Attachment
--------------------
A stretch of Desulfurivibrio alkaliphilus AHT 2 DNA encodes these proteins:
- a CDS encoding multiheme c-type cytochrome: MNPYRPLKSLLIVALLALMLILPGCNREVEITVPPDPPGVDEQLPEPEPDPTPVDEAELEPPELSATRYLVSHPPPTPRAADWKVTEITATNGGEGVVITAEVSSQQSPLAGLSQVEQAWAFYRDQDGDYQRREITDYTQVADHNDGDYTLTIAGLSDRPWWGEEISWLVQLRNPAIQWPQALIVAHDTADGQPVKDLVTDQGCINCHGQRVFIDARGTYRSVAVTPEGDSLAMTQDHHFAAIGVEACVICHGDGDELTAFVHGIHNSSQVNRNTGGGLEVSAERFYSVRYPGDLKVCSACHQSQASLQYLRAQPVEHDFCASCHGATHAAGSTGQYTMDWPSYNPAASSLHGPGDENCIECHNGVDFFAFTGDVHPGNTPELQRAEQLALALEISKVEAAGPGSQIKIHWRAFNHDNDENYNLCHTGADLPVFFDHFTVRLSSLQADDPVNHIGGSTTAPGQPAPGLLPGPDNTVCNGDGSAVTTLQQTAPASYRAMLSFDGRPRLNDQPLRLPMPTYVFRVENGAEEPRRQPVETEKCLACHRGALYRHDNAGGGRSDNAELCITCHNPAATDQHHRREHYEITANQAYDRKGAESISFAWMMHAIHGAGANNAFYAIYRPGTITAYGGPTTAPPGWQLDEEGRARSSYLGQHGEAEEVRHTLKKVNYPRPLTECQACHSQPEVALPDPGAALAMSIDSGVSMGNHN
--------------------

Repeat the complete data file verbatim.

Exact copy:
A stretch of Desulfurivibrio alkaliphilus AHT 2 DNA encodes these proteins:
- a CDS encoding multiheme c-type cytochrome: MNPYRPLKSLLIVALLALMLILPGCNREVEITVPPDPPGVDEQLPEPEPDPTPVDEAELEPPELSATRYLVSHPPPTPRAADWKVTEITATNGGEGVVITAEVSSQQSPLAGLSQVEQAWAFYRDQDGDYQRREITDYTQVADHNDGDYTLTIAGLSDRPWWGEEISWLVQLRNPAIQWPQALIVAHDTADGQPVKDLVTDQGCINCHGQRVFIDARGTYRSVAVTPEGDSLAMTQDHHFAAIGVEACVICHGDGDELTAFVHGIHNSSQVNRNTGGGLEVSAERFYSVRYPGDLKVCSACHQSQASLQYLRAQPVEHDFCASCHGATHAAGSTGQYTMDWPSYNPAASSLHGPGDENCIECHNGVDFFAFTGDVHPGNTPELQRAEQLALALEISKVEAAGPGSQIKIHWRAFNHDNDENYNLCHTGADLPVFFDHFTVRLSSLQADDPVNHIGGSTTAPGQPAPGLLPGPDNTVCNGDGSAVTTLQQTAPASYRAMLSFDGRPRLNDQPLRLPMPTYVFRVENGAEEPRRQPVETEKCLACHRGALYRHDNAGGGRSDNAELCITCHNPAATDQHHRREHYEITANQAYDRKGAESISFAWMMHAIHGAGANNAFYAIYRPGTITAYGGPTTAPPGWQLDEEGRARSSYLGQHGEAEEVRHTLKKVNYPRPLTECQACHSQPEVALPDPGAALAMSIDSGVSMGNHN